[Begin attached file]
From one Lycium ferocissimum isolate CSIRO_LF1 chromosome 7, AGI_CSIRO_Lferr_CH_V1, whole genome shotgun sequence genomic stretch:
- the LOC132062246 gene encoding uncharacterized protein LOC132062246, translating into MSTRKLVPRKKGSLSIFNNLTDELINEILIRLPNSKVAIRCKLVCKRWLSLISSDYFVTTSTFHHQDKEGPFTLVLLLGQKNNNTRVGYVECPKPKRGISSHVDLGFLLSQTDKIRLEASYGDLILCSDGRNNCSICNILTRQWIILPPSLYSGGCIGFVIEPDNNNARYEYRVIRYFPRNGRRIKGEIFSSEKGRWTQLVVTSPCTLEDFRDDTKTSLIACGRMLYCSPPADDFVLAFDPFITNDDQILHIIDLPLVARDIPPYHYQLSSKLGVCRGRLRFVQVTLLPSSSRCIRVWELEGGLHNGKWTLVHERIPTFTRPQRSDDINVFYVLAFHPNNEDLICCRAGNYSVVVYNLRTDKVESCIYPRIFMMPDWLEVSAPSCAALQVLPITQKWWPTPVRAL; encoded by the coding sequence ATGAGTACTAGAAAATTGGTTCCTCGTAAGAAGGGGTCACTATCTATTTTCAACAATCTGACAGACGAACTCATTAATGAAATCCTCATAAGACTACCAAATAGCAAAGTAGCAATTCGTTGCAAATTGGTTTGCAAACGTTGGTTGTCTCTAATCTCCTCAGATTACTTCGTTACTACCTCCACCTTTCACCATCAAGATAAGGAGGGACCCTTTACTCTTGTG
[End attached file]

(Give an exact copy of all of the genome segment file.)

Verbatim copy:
From one Lycium ferocissimum isolate CSIRO_LF1 chromosome 7, AGI_CSIRO_Lferr_CH_V1, whole genome shotgun sequence genomic stretch:
- the LOC132062246 gene encoding uncharacterized protein LOC132062246, translating into MSTRKLVPRKKGSLSIFNNLTDELINEILIRLPNSKVAIRCKLVCKRWLSLISSDYFVTTSTFHHQDKEGPFTLVLLLGQKNNNTRVGYVECPKPKRGISSHVDLGFLLSQTDKIRLEASYGDLILCSDGRNNCSICNILTRQWIILPPSLYSGGCIGFVIEPDNNNARYEYRVIRYFPRNGRRIKGEIFSSEKGRWTQLVVTSPCTLEDFRDDTKTSLIACGRMLYCSPPADDFVLAFDPFITNDDQILHIIDLPLVARDIPPYHYQLSSKLGVCRGRLRFVQVTLLPSSSRCIRVWELEGGLHNGKWTLVHERIPTFTRPQRSDDINVFYVLAFHPNNEDLICCRAGNYSVVVYNLRTDKVESCIYPRIFMMPDWLEVSAPSCAALQVLPITQKWWPTPVRAL; encoded by the coding sequence ATGAGTACTAGAAAATTGGTTCCTCGTAAGAAGGGGTCACTATCTATTTTCAACAATCTGACAGACGAACTCATTAATGAAATCCTCATAAGACTACCAAATAGCAAAGTAGCAATTCGTTGCAAATTGGTTTGCAAACGTTGGTTGTCTCTAATCTCCTCAGATTACTTCGTTACTACCTCCACCTTTCACCATCAAGATAAGGAGGGACCCTTTACTCTTGTG